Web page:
Starting an art line while a patient is still awake...
- 0Dec 13, '13 by princessinpinkI'm new to the OR and recently observed an AVR. I wasn't sure if the patient had severe aortic insufficiency or severe aortic stenosis, but the anesthesiologist wanted the art line to be started while the patient is still awake. From other CV surgeries that I've seen, they usually wait til the patient is asleep before starting the art line. What is the reasoning behind starting the art line while the patient (with AI or AS) is still awake?
- 0Dec 13, '13 by Rose_QueenWe only have one anesthesiologist who will induce without an arterial line. We also have one who will insert ALL lines while the patient is awake. The rest will do the a-line while awake, induce, then swan & central line. Lets the MDA watch the pressure closely- propofol and other anesthesia drugs can wreak havoc on a pressure, and a cuff only goes up so often. Also an MDA preference issue.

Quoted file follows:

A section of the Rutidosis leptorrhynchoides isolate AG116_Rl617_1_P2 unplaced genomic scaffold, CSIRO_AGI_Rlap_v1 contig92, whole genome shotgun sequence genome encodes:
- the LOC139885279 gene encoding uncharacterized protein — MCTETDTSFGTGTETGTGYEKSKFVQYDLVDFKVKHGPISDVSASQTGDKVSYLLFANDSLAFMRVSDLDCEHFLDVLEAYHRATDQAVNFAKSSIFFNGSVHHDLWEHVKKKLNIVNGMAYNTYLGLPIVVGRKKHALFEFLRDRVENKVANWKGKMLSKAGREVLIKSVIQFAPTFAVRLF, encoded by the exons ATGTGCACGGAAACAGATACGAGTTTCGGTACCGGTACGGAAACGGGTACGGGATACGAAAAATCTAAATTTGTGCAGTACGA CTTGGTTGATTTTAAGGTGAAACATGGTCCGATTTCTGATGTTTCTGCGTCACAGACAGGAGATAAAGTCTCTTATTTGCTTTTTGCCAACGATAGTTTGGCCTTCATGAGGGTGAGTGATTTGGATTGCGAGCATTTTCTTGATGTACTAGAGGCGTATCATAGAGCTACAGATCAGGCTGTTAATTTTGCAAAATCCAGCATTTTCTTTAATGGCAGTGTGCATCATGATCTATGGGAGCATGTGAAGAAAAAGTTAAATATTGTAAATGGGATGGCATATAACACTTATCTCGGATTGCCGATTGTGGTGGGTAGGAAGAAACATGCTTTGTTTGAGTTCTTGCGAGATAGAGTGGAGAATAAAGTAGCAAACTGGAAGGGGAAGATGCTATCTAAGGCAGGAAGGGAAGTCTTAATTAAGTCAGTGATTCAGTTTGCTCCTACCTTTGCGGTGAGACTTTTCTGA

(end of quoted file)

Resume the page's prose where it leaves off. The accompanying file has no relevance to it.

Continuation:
- 0Dec 13, '13 by princessinpinkThanks for the responses! I thought the anesthesiologist wanting the art line started while the patient is awake has something to do with the patient having AI or AS. I've worked withe the same anesthesiologist before (on a CABG) and he waited until the patient was induced before starting the art line.
- 1Dec 15, '13 by heartloverIt does have to do with AS or AI. Especially AS when it is severe. AS makes it harder for the blood to leave the heart to the body. So the body usually increases BP to help get past that aortic stenosis. During induction the medications given (especially propofol) can drop the BP significantly and therefore drop preload and cardiac output making the heart basically collapse on itself from lack of blood and blood pressure. So the a-line is placed ahead of time to more closely monitor BP prior to and during induction. And like sweet wild rose said, sometimes the central line and swan will even be placed awake to make anesthesia feel more comfortable in having that access in critical aortic pts.